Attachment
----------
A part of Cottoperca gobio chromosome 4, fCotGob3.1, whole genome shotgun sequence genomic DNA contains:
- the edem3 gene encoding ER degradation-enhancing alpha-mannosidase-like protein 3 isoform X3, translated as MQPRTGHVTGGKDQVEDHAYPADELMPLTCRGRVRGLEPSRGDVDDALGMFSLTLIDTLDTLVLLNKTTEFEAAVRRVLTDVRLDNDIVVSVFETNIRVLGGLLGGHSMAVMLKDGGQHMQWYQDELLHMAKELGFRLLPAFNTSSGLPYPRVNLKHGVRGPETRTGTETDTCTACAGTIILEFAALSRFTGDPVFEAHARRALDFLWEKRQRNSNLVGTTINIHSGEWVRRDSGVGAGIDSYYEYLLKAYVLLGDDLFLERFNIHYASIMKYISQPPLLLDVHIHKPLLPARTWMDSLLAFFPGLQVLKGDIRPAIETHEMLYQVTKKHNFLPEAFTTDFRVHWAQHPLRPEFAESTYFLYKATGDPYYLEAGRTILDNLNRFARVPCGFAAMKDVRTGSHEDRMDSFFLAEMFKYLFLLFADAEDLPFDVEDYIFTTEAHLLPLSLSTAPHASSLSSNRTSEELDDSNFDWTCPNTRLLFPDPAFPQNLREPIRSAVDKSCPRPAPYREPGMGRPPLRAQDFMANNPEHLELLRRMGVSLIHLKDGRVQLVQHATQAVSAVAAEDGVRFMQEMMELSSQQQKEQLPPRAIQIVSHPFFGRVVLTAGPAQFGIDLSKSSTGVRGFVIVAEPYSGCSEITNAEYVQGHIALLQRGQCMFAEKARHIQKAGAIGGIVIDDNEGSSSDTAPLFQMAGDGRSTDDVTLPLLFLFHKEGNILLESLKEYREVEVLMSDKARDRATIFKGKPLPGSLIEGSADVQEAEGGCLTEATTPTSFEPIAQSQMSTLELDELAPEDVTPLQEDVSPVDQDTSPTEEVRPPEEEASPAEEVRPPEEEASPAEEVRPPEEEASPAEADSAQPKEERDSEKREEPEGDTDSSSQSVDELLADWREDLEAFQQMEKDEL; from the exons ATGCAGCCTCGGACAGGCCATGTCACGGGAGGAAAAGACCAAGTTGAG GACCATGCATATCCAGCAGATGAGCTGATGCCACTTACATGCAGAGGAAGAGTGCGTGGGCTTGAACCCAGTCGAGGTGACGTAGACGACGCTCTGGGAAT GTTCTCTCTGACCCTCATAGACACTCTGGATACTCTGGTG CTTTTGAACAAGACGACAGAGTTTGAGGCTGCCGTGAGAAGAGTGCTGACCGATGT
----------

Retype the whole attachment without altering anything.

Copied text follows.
A part of Cottoperca gobio chromosome 4, fCotGob3.1, whole genome shotgun sequence genomic DNA contains:
- the edem3 gene encoding ER degradation-enhancing alpha-mannosidase-like protein 3 isoform X3, translated as MQPRTGHVTGGKDQVEDHAYPADELMPLTCRGRVRGLEPSRGDVDDALGMFSLTLIDTLDTLVLLNKTTEFEAAVRRVLTDVRLDNDIVVSVFETNIRVLGGLLGGHSMAVMLKDGGQHMQWYQDELLHMAKELGFRLLPAFNTSSGLPYPRVNLKHGVRGPETRTGTETDTCTACAGTIILEFAALSRFTGDPVFEAHARRALDFLWEKRQRNSNLVGTTINIHSGEWVRRDSGVGAGIDSYYEYLLKAYVLLGDDLFLERFNIHYASIMKYISQPPLLLDVHIHKPLLPARTWMDSLLAFFPGLQVLKGDIRPAIETHEMLYQVTKKHNFLPEAFTTDFRVHWAQHPLRPEFAESTYFLYKATGDPYYLEAGRTILDNLNRFARVPCGFAAMKDVRTGSHEDRMDSFFLAEMFKYLFLLFADAEDLPFDVEDYIFTTEAHLLPLSLSTAPHASSLSSNRTSEELDDSNFDWTCPNTRLLFPDPAFPQNLREPIRSAVDKSCPRPAPYREPGMGRPPLRAQDFMANNPEHLELLRRMGVSLIHLKDGRVQLVQHATQAVSAVAAEDGVRFMQEMMELSSQQQKEQLPPRAIQIVSHPFFGRVVLTAGPAQFGIDLSKSSTGVRGFVIVAEPYSGCSEITNAEYVQGHIALLQRGQCMFAEKARHIQKAGAIGGIVIDDNEGSSSDTAPLFQMAGDGRSTDDVTLPLLFLFHKEGNILLESLKEYREVEVLMSDKARDRATIFKGKPLPGSLIEGSADVQEAEGGCLTEATTPTSFEPIAQSQMSTLELDELAPEDVTPLQEDVSPVDQDTSPTEEVRPPEEEASPAEEVRPPEEEASPAEEVRPPEEEASPAEADSAQPKEERDSEKREEPEGDTDSSSQSVDELLADWREDLEAFQQMEKDEL; from the exons ATGCAGCCTCGGACAGGCCATGTCACGGGAGGAAAAGACCAAGTTGAG GACCATGCATATCCAGCAGATGAGCTGATGCCACTTACATGCAGAGGAAGAGTGCGTGGGCTTGAACCCAGTCGAGGTGACGTAGACGACGCTCTGGGAAT GTTCTCTCTGACCCTCATAGACACTCTGGATACTCTGGTG CTTTTGAACAAGACGACAGAGTTTGAGGCTGCCGTGAGAAGAGTGCTGACCGATGT